§ From John M. Forbes
4 December 1804, Hamburg. Forwards copies of his 26 Nov. dispatch and his letter to David Gelston regarding Thomas Clifton. “It is with pain that I have to announce that, notwithstanding all the pains I took to get this man to Tonningen in time for The Eliza, Capt. Wood, this Ship had Sailed when he arrived there and the only two American Ships now in the Eyder, The Lydia of New York and The Belvidere of Philadelphia are likely to be detained there during the whole Winter by the Ice which already wholly impedes that navigation. Inclosed you will also find Copies of my Correspondence with the Government of this City,1 with the French Minister, the British Vice Consul2 and with our Ministers at Paris & London3 on the Subject of a right assumed by the Chancery of this City to grant Passports and Certificates of property to Foreigners as American. I have thought it most prudent to discontinue a Correspondence which might tend rather to irritate than to Convince and to wait the advice of our respective Ministers whom I have addressed. I should Consider myself much honored, to receive your orders and, while on this Subject, I must take the liberty to ask for instructions (which if given might be made the subject of a Circular to all Consuls) on the following General Case. A. born a foreigner goes to the United States, obtains naturalization and afterwards quits the U. S⟨.⟩ and resumes his residence in his native or some other foreign Country where he establishes himself in business. How fa⟨r⟩ is A. considered a Citizen of the U. S. and entitled to protection as Such? Can he have a Passport? I have addressed Mr. Monroe on this Subject, who replied that he had often formerly in Paris and during his presen⟨t⟩ Mission, witnessed abuses of Citizenship by people of th⟨is⟩ description and had asked the instructions of Government, but not receiving them, had continued to grant them Passports. Mr. Monroe recommended to me to Suggest my difficulties on this head, to you. There are two Cases in this City, one of which is my Predecessor Mr. Pitcair⟨n;⟩ of course it would be a case of great delicacy if any thing occurred. The British Courts of Admiralty, in cases coming within their jurisdiction, have settled the point by refusing the rights of neutrality even to our native Citizens and those cloath⟨ed⟩ with a public Commercial Character, residing in the Country of an Enemy.”
RC and enclosures (DNA: RG 59, CD, Hamburg, vol. 1). RC 2 pp.; postmarked 1⟨9⟩ May at Philadelphia; docketed by Wagner. For enclosures, see nn.
1. Forbes enclosed a copy of his 15 Nov. 1804 letter to Hamburg syndic van Sienen together with a protest (2 pp.), and van Sienen’s 27 Nov. 1804 reply (2 pp.; in French). Forbes said he had been informed that the Hamburg chancery had been issuing certificates identifying property and persons as American and that the French commissary general at Hamburg had protested to him that Englishmen were traveling through Hanover on these American passports. The 15 Nov. protest, which he said he intended to send to the newspapers, stated that Forbes had seen “a passport or Certificate” issued to Joshua Jepson Oddy by the chancery and had “reason to believe” that they had issued others of the same type; he formally protested the issuance of such documents and informed all civil and military officers that they had no validity and were “entitled to [no] faith or Credit.” Van Sienen replied that he had asked the chancery for an explanation and was informed that Oddy, who planned to travel to Russia through Prussia, had been granted, on the word of George Smith, a known resident of Hamburg, a certificate identifying him as a native of Philadelphia, not as a U.S. citizen. Van Sienen added that the chancery would continue issuing such certificates and that the senate was surprised at Forbes’s protest and his resort to the public prints to question the validity of its acts.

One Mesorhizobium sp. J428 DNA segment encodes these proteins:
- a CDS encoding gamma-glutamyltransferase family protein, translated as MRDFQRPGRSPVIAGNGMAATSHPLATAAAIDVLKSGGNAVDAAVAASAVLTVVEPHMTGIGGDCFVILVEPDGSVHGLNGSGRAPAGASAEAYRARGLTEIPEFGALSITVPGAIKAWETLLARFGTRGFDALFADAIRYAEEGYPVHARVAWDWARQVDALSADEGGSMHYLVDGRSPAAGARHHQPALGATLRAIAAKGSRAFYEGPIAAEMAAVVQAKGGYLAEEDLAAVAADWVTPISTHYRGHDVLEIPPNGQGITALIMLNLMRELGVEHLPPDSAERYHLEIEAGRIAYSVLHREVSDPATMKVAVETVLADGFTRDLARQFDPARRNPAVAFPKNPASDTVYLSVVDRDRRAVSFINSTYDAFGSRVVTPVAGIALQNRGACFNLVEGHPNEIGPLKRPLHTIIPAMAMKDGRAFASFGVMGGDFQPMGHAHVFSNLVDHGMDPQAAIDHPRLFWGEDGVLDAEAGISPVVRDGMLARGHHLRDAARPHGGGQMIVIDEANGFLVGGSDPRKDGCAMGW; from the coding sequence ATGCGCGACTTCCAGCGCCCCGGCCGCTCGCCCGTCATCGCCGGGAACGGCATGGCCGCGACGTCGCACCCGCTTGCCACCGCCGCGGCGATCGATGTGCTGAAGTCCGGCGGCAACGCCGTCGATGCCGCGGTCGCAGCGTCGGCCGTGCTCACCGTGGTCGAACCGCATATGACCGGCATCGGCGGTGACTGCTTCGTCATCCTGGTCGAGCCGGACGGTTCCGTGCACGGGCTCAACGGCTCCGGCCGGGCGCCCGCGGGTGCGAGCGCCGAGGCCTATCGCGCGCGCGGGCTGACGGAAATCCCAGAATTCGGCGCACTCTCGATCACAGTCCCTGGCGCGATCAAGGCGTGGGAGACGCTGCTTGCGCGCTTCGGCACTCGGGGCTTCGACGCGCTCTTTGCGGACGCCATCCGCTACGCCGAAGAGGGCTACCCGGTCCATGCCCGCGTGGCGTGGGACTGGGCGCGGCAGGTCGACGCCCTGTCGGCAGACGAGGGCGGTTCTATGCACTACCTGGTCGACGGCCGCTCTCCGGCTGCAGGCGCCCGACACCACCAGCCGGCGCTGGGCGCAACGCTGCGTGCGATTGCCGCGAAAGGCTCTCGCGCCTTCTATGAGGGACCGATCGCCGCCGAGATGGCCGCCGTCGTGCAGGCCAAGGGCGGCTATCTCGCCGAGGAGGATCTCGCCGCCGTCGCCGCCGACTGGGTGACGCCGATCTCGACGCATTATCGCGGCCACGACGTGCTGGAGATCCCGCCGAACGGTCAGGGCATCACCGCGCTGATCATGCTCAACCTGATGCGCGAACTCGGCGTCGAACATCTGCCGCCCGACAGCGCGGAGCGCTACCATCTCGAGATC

Before British merchant and shipowner Oddy published his 1805 book, European Commerce, Shewing New and Secure Channels of Trade with the Continent of Europe, describing the economies of northern Germany, Scandinavia, and Russia, with an eye toward encouraging British trade with those countries, he traveled through the region gathering information (Donald Rutherford et al., eds., The Biographical Dictionary of British Economists [2 vols.; Bristol, England, 2004], 2:876–77).
2. The enclosures are copies of Forbes to Edward Nicholas, 30 Nov. 1804 (2 pp.), informing him of the situation and of the senate’s support of the chancery’s right to continue issuing the certificates and requesting Nicholas to “take such measures as he may deem necessary” while Forbes awaited instructions from the U.S. government, and Forbes to Karl Friedrich Reinhard, 30 Nov. 1804 (2 pp.; in French), asking that French authorities do the same.
3. The enclosure is a copy of Forbes to John Armstrong, 30 Nov. 1804 (3 pp.), in which Forbes described the situation, said he was enclosing copies of his public protest, which the local censor had not allowed the papers to publish, his letter to the French and English representatives, and the Senate’s reply to his complaint, and requested Armstrong’s advice. An added note indicates that the same letter on the same date was sent to Monroe at London.